The middle-aged boarder taken in by the MacTeers near the beginning of the novel. Mr. Henry is charming but is somewhat lecheroushe invites prostitutes under the MacTeer roof when the MacTeers are gone, and later he makes sexual advances at eleven-year-old Frieda.
China, Poland, and Marie (aka the Maginot Line)
the three prostitutes who live upstairs from Pecola. Pecola seeks refuge in their company when her family is too unbearable. All three women are long past their prime, but fat Marie is the most despised by Mrs. MacTeer and the most feared by Frieda and Claudia. Their names are heavily symbolic, as all three refer to countries where are occupied or facing invasion by fascist armies in 1939.
A well-off black woman with a husband, one son, and a cat. Geraldine is concerned with being respectable, and despises poor blacks. When her son, Louis, Jr., lies to her and tells her that Pecola killed Geraldine's beloved cat, her treatment of Pecola is brutal.
a little boy, son of Geraldine. He tricks Pecola into coming into his house, where he throws a cat in her face, kills the cat, and then blames her for it.
the new girl at school. She is mulatto and very well-off. Walking home with the MacTeer sisters and Pecola one day, she starts out being civil but very quickly becomes haughty. She is the darling of teachers, and Claudia sees in her all of the social forces that she fears and despises. Claudia insists that the societal forces are more to be feared and hated than Maureen herself.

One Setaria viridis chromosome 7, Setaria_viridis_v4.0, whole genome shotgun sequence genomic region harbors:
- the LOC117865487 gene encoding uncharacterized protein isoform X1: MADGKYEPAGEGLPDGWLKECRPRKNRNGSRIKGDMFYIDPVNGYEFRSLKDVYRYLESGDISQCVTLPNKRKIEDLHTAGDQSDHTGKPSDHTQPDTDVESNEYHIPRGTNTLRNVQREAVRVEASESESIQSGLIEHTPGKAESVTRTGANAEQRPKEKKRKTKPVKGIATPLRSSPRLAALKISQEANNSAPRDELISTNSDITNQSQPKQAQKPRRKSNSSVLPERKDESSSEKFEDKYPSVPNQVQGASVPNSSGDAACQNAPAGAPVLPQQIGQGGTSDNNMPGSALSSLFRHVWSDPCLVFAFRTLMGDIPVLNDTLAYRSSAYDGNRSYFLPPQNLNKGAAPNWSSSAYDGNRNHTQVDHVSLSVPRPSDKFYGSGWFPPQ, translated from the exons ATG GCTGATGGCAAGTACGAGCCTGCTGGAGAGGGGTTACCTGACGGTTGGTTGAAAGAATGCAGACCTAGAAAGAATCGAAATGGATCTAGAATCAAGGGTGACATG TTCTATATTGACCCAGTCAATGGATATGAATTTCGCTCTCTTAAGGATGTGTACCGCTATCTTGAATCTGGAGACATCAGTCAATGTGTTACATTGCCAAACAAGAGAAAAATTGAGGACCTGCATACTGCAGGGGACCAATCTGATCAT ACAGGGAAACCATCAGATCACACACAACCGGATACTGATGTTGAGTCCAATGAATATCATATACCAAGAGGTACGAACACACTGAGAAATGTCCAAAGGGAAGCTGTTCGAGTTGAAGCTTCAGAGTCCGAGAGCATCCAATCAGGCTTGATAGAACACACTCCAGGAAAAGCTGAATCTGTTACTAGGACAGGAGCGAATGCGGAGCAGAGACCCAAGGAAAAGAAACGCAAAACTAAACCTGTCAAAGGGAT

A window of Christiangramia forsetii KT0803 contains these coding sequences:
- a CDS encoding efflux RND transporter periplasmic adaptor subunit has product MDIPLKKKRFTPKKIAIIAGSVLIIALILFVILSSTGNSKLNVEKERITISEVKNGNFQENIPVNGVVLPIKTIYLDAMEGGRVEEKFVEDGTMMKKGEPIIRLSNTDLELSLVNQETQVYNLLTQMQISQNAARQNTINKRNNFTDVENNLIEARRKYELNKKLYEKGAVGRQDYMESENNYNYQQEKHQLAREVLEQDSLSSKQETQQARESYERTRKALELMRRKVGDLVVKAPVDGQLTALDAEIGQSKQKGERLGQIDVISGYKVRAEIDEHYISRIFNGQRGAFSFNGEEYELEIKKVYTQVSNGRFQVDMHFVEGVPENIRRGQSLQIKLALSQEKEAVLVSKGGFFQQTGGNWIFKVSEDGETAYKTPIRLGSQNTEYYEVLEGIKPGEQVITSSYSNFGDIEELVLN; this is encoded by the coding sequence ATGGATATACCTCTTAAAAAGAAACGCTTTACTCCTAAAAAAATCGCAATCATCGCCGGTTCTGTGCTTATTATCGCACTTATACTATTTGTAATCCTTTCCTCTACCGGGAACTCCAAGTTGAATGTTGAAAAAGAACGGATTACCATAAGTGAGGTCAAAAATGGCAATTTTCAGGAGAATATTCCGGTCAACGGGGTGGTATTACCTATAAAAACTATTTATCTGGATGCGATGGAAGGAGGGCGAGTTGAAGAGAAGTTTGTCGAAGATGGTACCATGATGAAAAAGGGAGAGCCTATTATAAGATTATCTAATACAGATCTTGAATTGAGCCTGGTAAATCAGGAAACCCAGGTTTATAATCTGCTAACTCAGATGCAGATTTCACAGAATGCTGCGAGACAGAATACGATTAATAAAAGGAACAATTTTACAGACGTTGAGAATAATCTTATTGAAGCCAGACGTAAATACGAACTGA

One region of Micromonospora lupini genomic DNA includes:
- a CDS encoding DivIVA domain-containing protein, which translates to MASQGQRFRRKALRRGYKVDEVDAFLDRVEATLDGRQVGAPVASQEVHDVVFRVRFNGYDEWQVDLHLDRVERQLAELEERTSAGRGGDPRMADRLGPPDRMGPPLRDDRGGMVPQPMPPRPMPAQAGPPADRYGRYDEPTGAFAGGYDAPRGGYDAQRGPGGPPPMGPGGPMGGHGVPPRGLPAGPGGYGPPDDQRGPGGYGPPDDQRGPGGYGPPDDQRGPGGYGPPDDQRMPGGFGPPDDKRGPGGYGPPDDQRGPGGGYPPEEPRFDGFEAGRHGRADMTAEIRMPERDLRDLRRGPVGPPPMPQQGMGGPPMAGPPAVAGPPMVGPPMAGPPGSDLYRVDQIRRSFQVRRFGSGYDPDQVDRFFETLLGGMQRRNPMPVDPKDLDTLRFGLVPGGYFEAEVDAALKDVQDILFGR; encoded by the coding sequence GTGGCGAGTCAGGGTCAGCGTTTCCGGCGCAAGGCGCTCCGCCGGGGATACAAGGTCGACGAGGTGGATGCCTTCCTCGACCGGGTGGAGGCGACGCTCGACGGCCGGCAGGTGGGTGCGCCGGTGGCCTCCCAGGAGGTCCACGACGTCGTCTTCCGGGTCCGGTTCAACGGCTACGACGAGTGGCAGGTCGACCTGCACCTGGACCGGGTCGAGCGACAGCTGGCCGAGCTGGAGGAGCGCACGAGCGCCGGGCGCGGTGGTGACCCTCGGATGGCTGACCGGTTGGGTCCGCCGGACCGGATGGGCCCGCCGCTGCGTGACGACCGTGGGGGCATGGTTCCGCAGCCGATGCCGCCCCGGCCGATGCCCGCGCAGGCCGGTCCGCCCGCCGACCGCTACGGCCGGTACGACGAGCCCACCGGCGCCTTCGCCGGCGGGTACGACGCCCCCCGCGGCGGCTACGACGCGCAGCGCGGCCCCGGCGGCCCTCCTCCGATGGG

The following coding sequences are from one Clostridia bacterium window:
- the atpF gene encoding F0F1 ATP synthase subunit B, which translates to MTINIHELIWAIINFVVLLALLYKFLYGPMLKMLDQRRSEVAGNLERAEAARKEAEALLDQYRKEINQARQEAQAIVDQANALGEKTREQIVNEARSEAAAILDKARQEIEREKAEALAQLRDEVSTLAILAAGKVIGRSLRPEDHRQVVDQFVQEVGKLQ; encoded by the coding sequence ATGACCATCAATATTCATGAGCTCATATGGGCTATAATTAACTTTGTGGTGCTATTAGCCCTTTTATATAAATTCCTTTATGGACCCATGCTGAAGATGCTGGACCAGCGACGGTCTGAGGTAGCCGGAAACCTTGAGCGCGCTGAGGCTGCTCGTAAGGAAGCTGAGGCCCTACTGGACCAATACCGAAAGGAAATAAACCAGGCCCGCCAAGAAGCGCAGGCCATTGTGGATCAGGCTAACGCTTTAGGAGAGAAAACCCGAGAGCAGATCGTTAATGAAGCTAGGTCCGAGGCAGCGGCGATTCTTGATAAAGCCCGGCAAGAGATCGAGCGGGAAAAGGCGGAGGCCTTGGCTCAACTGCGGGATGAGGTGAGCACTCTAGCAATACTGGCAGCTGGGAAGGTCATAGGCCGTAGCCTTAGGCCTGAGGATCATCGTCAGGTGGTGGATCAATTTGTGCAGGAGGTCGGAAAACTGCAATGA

store owner who sells Pecola nine pieces of Mary Jane candy. Pecola can read in his eyes the impatience and disdain that he feels for her, and she internalizes all of it.
a girl who lives next door. A tattletale. Claudia and Frieda dislike her immensely.
A nosy neighbor who lives next door. When she insinuates that Mr. Henry might have "ruined" Frieda, she incites the wrath of Mrs. MacTeer.
Great Aunt Jimmy
the woman who raised Cholly. She was already ancient when she took him in, right after he had been abandoned by his own mother. She dies when Cholly is a young teenage boy.
An old wise woman who comes to give Aunt Jimmy medical advice. She is a tall woman, and her authority is considered infallible. Sure enough, when Aunt Jimmy violates one of M'Dear's prescriptions, she dies.
Possibly Cholly's father. When Cholly is a young man, he tracks Samson down. Samson humiliates him and tells him to go away.
The closest thing to a father figure in Cholly's early life. He shares a watermelon heart with Cholly and it's one of the happiest moments Cholly ever knows.
Bluest Eye Questions and Answers
The Question and Answer section for Bluest Eye is a great
resource to ask questions, find answers, and discuss the novel.
To be seen and not heard was believed to be the "polite" thing for children to do when in adult company. For the most part, the rule only served to damper child exhuberance.... it also might have served to stifle childhood curiosity.